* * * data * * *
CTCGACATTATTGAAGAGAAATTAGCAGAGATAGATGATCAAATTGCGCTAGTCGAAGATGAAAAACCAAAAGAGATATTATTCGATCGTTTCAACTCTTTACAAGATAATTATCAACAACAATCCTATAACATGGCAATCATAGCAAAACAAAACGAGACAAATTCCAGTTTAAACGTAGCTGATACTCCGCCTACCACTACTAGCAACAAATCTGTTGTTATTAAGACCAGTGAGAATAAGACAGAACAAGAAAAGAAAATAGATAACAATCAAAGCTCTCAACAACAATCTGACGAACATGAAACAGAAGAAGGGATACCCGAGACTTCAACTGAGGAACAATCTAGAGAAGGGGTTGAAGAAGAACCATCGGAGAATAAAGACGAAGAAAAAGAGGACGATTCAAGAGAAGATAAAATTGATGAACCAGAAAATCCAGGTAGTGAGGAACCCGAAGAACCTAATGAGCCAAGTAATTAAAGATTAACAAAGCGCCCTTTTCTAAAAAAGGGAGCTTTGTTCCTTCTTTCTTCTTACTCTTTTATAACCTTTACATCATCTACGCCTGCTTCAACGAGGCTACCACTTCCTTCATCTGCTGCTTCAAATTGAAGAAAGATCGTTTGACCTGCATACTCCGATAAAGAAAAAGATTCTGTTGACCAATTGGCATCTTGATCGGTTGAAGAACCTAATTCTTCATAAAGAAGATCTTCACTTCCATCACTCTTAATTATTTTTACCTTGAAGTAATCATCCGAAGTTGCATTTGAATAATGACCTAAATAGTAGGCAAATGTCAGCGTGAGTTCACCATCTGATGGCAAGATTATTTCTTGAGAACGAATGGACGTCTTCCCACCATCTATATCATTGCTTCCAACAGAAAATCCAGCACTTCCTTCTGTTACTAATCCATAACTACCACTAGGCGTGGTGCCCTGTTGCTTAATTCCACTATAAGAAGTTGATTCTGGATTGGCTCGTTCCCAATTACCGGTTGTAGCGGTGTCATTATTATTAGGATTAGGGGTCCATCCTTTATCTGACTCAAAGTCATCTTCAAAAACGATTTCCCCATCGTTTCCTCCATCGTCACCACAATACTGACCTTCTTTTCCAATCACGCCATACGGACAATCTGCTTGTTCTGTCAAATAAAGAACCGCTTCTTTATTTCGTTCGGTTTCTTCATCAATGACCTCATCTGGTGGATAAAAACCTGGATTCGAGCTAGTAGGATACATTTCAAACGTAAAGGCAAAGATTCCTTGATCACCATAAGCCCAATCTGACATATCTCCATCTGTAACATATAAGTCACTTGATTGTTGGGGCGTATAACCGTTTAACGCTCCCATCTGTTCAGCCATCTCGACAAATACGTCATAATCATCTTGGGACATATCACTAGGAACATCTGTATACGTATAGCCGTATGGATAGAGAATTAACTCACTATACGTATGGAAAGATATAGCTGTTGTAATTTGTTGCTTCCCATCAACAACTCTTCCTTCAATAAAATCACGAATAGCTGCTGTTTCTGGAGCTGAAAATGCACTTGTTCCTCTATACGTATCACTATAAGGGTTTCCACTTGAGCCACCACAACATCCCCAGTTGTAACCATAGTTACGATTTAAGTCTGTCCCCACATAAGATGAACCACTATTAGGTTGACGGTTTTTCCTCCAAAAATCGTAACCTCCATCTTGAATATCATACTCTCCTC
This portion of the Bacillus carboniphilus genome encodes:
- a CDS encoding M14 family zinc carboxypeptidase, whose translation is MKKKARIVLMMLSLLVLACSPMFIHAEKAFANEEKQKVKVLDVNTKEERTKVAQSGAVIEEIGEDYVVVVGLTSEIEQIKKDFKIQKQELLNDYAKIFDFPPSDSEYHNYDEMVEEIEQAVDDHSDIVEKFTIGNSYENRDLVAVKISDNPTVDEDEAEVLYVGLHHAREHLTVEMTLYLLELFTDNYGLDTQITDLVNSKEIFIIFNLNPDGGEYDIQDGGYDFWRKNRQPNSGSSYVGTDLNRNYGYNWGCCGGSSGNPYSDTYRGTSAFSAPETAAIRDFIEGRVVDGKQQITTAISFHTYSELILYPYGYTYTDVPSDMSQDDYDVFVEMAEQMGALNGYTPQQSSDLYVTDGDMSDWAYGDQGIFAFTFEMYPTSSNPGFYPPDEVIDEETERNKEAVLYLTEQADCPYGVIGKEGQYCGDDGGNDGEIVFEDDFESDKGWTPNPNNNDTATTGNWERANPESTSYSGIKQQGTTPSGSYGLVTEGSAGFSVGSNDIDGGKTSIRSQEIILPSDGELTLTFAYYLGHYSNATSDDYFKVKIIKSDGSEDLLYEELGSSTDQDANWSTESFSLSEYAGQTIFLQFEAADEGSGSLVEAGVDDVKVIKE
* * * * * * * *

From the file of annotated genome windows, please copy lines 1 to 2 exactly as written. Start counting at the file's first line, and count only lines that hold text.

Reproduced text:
CTCGACATTATTGAAGAGAAATTAGCAGAGATAGATGATCAAATTGCGCTAGTCGAAGATGAAAAACCAAAAGAGATATTATTCGATCGTTTCAACTCTTTACAAGATAATTATCAACAACAATCCTATAACATGGCAATCATAGCAAAACAAAACGAGACAAATTCCAGTTTAAACGTAGCTGATACTCCGCCTACCACTACTAGCAACAAATCTGTTGTTATTAAGACCAGTGAGAATAAGACAGAACAAGAAAAGAAAATAGATAACAATCAAAGCTCTCAACAACAATCTGACGAACATGAAACAGAAGAAGGGATACCCGAGACTTCAACTGAGGAACAATCTAGAGAAGGGGTTGAAGAAGAACCATCGGAGAATAAAGACGAAGAAAAAGAGGACGATTCAAGAGAAGATAAAATTGATGAACCAGAAAATCCAGGTAGTGAGGAACCCGAAGAACCTAATGAGCCAAGTAATTAAAGATTAACAAAGCGCCCTTTTCTAAAAAAGGGAGCTTTGTTCCTTCTTTCTTCTTACTCTTTTATAACCTTTACATCATCTACGCCTGCTTCAACGAGGCTACCACTTCCTTCATCTGCTGCTTCAAATTGAAGAAAGATCGTTTGACCTGCATACTCCGATAAAGAAAAAGATTCTGTTGACCAATTGGCATCTTGATCGGTTGAAGAACCTAATTCTTCATAAAGAAGATCTTCACTTCCATCACTCTTAATTATTTTTACCTTGAAGTAATCATCCGAAGTTGCATTTGAATAATGACCTAAATAGTAGGCAAATGTCAGCGTGAGTTCACCATCTGATGGCAAGATTATTTCTTGAGAACGAATGGACGTCTTCCCACCATCTATATCATTGCTTCCAACAGAAAATCCAGCACTTCCTTCTGTTACTAATCCATAACTACCACTAGGCGTGGTGCCCTGTTGCTTAATTCCACTATAAGAAGTTGATTCTGGATTGGCTCGTTCCCAATTACCGGTTGTAGCGGTGTCATTATTATTAGGATTAGGGGTCCATCCTTTATCTGACTCAAAGTCATCTTCAAAAACGATTTCCCCATCGTTTCCTCCATCGTCACCACAATACTGACCTTCTTTTCCAATCACGCCATACGGACAATCTGCTTGTTCTGTCAAATAAAGAACCGCTTCTTTATTTCGTTCGGTTTCTTCATCAATGACCTCATCTGGTGGATAAAAACCTGGATTCGAGCTAGTAGGATACATTTCAAACGTAAAGGCAAAGATTCCTTGATCACCATAAGCCCAATCTGACATATCTCCATCTGTAACATATAAGTCACTTGATTGTTGGGGCGTATAACCGTTTAACGCTCCCATCTGTTCAGCCATCTCGACAAATACGTCATAATCATCTTGGGACATATCACTAGGAACATCTGTATACGTATAGCCGTATGGATAGAGAATTAACTCACTATACGTATGGAAAGATATAGCTGTTGTAATTTGTTGCTTCCCATCAACAACTCTTCCTTCAATAAAATCACGAATAGCTGCTGTTTCTGGAGCTGAAAATGCACTTGTTCCTCTATACGTATCACTATAAGGGTTTCCACTTGAGCCACCACAACATCCCCAGTTGTAACCATAGTTACGATTTAAGTCTGTCCCCACATAAGATGAACCACTATTAGGTTGACGGTTTTTCCTCCAAAAATCGTAACCTCCATCTTGAATATCATACTCTCCTC
This portion of the Bacillus carboniphilus genome encodes: